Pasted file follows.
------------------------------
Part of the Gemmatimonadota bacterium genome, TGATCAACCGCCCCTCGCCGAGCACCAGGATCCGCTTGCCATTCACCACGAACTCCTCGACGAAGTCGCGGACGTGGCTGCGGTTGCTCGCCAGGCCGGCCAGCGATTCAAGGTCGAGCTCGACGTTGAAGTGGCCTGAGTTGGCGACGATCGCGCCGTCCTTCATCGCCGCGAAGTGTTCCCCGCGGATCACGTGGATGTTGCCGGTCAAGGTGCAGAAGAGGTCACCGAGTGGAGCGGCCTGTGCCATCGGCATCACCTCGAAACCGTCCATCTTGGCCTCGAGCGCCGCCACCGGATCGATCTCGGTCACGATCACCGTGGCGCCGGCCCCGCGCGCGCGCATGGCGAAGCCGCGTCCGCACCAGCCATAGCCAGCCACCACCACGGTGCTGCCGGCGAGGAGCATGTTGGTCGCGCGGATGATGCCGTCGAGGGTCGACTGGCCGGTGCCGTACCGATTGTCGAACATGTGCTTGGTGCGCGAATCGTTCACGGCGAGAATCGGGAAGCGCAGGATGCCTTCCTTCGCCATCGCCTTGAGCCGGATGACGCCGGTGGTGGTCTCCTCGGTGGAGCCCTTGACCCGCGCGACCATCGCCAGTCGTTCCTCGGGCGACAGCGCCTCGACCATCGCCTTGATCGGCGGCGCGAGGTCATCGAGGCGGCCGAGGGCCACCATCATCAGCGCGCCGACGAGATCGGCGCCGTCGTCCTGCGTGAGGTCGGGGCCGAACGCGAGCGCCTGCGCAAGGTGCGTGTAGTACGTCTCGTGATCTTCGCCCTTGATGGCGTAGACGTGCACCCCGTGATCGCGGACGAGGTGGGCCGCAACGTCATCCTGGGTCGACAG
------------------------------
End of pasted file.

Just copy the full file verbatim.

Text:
Part of the Gemmatimonadota bacterium genome, TGATCAACCGCCCCTCGCCGAGCACCAGGATCCGCTTGCCATTCACCACGAACTCCTCGACGAAGTCGCGGACGTGGCTGCGGTTGCTCGCCAGGCCGGCCAGCGATTCAAGGTCGAGCTCGACGTTGAAGTGGCCTGAGTTGGCGACGATCGCGCCGTCCTTCATCGCCGCGAAGTGTTCCCCGCGGATCACGTGGATGTTGCCGGTCAAGGTGCAGAAGAGGTCACCGAGTGGAGCGGCCTGTGCCATCGGCATCACCTCGAAACCGTCCATCTTGGCCTCGAGCGCCGCCACCGGATCGATCTCGGTCACGATCACCGTGGCGCCGGCCCCGCGCGCGCGCATGGCGAAGCCGCGTCCGCACCAGCCATAGCCAGCCACCACCACGGTGCTGCCGGCGAGGAGCATGTTGGTCGCGCGGATGATGCCGTCGAGGGTCGACTGGCCGGTGCCGTACCGATTGTCGAACATGTGCTTGGTGCGCGAATCGTTCACGGCGAGAATCGGGAAGCGCAGGATGCCTTCCTTCGCCATCGCCTTGAGCCGGATGACGCCGGTGGTGGTCTCCTCGGTGGAGCCCTTGACCCGCGCGACCATCGCCAGTCGTTCCTCGGGCGACAGCGCCTCGACCATCGCCTTGATCGGCGGCGCGAGGTCATCGAGGCGGCCGAGGGCCACCATCATCAGCGCGCCGACGAGATCGGCGCCGTCGTCCTGCGTGAGGTCGGGGCCGAACGCGAGCGCCTGCGCAAGGTGCGTGTAGTACGTCTCGTGATCTTCGCCCTTGATGGCGTAGACGTGCACCCCGTGATCGCGGACGAGGTGGGCCGCAACGTCATCCTGGGTCGACAG